by Alexa Spencer
The number of Americans living without health insurance hit record lows during the pandemic due to the government’s push for coverage, but experts like Sara Collins — a senior scholar at the Commonwealth Fund — says despite these wins, “the job isn’t done.”
A recent survey conducted by Commonwealth reveals that while more Americans than ever have coverage, many are struggling to afford the care they need or aren’t covered at all.
“Millions of people are still uninsured,” Collins told Word In Black in a phone interview. “Many people have unstable coverage, so they have gaps in their insurance.”
Nearly half of working Americans access health insurance through their employers, yet — according to the survey — 29% of people with employer coverage say the plans don’t meet their needs.
Collins says a lot of it has to do with cost, that the programs “can have very high deductibles, high out of pocket limits, and that leaves people very exposed to healthcare costs when they do get care.”
What Are the Health Consequences of Being Underinsured?
Not being able to afford an insurance plan can cause people to avoid healthcare. 42% of respondents in the survey reported skipping or putting off their care for later because of the cost.
“People who are underinsured report high rates of delays in care, not getting care when they need it,” she says. “And those who do get care, report high rates of problems paying their medical bills.”
And when those bills don’t get paid, they turn into debt that can affect a person’s livelihood.
The medical debt crisis is particularly hard on the Black community. 27% of Black households carry medical debt, compared to 17.2% of white households, for example.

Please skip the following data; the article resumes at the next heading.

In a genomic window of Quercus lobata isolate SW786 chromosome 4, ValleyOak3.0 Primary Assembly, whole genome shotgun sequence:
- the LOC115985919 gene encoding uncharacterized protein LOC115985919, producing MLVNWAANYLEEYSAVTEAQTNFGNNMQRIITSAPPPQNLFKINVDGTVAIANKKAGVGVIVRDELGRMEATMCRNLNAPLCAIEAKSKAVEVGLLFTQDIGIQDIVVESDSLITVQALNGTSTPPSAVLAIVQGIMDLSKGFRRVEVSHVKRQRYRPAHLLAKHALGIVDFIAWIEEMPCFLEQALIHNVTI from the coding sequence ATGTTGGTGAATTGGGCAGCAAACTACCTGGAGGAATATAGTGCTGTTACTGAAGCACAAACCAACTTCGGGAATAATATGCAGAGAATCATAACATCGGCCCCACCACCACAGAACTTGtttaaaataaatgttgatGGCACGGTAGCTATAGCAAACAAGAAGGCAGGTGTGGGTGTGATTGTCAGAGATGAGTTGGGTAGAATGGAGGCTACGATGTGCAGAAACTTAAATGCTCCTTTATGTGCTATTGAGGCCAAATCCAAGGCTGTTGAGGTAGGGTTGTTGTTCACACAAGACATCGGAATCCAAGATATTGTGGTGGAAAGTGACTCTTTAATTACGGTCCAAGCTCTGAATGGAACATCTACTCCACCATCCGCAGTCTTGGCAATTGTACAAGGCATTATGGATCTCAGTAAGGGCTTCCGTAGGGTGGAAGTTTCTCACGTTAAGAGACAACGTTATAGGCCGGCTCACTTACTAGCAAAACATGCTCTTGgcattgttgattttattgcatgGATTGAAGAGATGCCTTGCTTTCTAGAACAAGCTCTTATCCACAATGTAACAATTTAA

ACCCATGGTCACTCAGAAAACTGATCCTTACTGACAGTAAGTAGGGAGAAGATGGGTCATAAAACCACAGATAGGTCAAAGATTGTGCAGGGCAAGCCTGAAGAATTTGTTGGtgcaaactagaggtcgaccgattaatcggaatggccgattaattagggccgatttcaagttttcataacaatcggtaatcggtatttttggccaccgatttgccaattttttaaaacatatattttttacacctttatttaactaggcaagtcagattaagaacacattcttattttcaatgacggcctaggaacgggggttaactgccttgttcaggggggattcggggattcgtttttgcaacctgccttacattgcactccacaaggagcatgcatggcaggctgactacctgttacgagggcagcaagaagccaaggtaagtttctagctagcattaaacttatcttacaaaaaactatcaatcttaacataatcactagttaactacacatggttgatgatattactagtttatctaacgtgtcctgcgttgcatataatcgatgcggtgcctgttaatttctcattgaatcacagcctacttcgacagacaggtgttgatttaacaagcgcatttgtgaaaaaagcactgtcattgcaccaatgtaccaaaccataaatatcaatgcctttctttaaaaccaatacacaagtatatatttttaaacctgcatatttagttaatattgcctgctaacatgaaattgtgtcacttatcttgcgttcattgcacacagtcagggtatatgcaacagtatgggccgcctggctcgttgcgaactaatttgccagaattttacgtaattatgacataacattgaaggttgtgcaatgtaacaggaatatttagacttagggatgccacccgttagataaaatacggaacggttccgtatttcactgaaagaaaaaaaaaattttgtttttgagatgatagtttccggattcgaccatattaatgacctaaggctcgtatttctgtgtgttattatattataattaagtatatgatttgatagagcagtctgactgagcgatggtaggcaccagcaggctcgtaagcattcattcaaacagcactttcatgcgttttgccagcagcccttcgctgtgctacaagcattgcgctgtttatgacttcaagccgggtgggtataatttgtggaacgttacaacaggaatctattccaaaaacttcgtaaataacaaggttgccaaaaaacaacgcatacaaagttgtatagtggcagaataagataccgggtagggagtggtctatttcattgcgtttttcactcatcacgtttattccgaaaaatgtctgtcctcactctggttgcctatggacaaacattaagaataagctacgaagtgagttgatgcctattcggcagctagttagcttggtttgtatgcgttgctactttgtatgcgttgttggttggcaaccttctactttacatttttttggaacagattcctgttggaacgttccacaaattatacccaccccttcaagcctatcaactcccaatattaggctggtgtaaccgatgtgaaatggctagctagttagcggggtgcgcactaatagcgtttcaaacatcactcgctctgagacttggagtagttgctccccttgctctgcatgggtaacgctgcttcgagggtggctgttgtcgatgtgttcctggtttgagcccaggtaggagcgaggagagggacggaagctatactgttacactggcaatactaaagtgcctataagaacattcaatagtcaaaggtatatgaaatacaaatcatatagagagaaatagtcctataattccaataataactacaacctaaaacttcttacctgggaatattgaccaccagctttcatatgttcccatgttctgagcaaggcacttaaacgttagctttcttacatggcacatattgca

And according to the Commonwealth survey, these unpaid bills are more likely to be sent to a collection agency. This can affect a person’s credit scores and prevent them from making purchases — like buying a home.
Just earlier this year, the Biden-Harris Administration announced a plan to reduce the impact of unpaid medical bills on credit and eliminate it as a factor in the mortgage approval process.
Why Are So Many Black People Uninsured?
Even though the Affordable Care Act’s Medicaid expansion made it possible for more people to gain coverage, Black adults are still more likely than others to be uninsured.
Since the expansion process began in 2014, 38 states and the District of Columbia have opted-in for the federal funding.
However, 12 states — mostly Southern states with the country’s largest Black populations — have yet to expand the public medical coverage for its residents.
Among them are Mississippi, Alabama, and Georgia — states where Black mothers are dying at disproportionately high rates and strokes are a leading cause of death.
“Were those states to expand, you would see a large increase in coverage rates among Black adults,” Collins says.
How Can More Black People Access Coverage?
The Commonwealth Fund suggests several policy recommendations that could support the coverage needs of the Black community — including allowing states to maintain continuous Medicaid eligibility without the need to apply for a federal waiver.
Additionally, the organization suggests that Congress provide a federal “fallback” option for Medicaid-eligible residents living in the unexpanded states. This could knock down uninsured rates for Black people in those states by 27%, according to the Urban Institute.
Collins says, “these are really minor adjustments that could really have significant effects, particularly for Black adults and children.”